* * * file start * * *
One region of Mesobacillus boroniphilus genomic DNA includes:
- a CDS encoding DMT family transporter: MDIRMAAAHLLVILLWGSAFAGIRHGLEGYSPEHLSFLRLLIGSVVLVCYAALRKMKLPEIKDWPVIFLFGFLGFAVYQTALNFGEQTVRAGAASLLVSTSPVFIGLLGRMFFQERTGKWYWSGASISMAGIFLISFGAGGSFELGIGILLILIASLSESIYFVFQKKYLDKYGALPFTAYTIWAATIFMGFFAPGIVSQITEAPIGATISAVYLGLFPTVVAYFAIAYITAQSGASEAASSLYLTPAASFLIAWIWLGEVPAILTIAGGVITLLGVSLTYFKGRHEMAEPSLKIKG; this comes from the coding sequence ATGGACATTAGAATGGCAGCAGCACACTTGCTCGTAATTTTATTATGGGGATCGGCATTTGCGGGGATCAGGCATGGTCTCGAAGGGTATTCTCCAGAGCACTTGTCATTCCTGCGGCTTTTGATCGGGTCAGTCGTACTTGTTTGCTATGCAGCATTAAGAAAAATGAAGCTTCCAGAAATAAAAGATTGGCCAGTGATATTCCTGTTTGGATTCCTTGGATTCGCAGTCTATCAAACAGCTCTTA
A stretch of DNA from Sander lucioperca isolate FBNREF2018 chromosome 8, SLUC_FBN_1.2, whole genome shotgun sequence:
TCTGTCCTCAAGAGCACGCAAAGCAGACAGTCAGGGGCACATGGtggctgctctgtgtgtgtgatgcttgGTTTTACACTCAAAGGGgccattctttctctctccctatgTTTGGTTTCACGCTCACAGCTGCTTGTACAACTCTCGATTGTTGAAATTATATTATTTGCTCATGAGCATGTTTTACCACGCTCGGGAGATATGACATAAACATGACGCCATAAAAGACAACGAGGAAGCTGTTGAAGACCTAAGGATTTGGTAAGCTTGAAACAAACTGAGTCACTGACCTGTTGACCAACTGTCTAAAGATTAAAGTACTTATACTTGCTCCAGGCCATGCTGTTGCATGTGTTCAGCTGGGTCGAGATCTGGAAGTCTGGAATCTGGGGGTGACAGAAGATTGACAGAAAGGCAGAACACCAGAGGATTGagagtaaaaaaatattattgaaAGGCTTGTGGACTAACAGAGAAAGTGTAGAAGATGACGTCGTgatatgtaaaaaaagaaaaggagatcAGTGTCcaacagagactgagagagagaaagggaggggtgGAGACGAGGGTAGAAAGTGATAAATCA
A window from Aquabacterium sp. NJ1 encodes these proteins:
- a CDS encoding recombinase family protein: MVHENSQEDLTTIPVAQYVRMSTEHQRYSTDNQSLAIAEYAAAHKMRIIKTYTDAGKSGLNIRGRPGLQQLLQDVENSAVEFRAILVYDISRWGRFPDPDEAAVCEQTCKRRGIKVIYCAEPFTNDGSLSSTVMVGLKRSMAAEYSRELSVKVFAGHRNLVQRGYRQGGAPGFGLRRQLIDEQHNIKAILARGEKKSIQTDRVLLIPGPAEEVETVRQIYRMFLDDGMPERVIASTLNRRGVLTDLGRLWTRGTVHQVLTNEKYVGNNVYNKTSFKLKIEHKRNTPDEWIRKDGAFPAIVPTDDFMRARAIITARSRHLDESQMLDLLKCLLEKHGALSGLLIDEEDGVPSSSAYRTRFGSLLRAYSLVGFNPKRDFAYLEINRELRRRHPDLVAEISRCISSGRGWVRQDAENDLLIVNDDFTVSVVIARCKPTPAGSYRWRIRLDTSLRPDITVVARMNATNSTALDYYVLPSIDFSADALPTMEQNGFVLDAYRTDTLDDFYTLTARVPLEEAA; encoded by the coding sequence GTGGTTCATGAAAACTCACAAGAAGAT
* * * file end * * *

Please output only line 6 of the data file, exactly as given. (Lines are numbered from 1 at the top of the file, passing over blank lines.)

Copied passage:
- a CDS encoding recombinase family protein: MVHENSQEDLTTIPVAQYVRMSTEHQRYSTDNQSLAIAEYAAAHKMRIIKTYTDAGKSGLNIRGRPGLQQLLQDVENSAVEFRAILVYDISRWGRFPDPDEAAVCEQTCKRRGIKVIYCAEPFTNDGSLSSTVMVGLKRSMAAEYSRELSVKVFAGHRNLVQRGYRQGGAPGFGLRRQLIDEQHNIKAILARGEKKSIQTDRVLLIPGPAEEVETVRQIYRMFLDDGMPERVIASTLNRRGVLTDLGRLWTRGTVHQVLTNEKYVGNNVYNKTSFKLKIEHKRNTPDEWIRKDGAFPAIVPTDDFMRARAIITARSRHLDESQMLDLLKCLLEKHGALSGLLIDEEDGVPSSSAYRTRFGSLLRAYSLVGFNPKRDFAYLEINRELRRRHPDLVAEISRCISSGRGWVRQDAENDLLIVNDDFTVSVVIARCKPTPAGSYRWRIRLDTSLRPDITVVARMNATNSTALDYYVLPSIDFSADALPTMEQNGFVLDAYRTDTLDDFYTLTARVPLEEAA; encoded by the coding sequence GTGGTTCATGAAAACTCACAAGAAGAT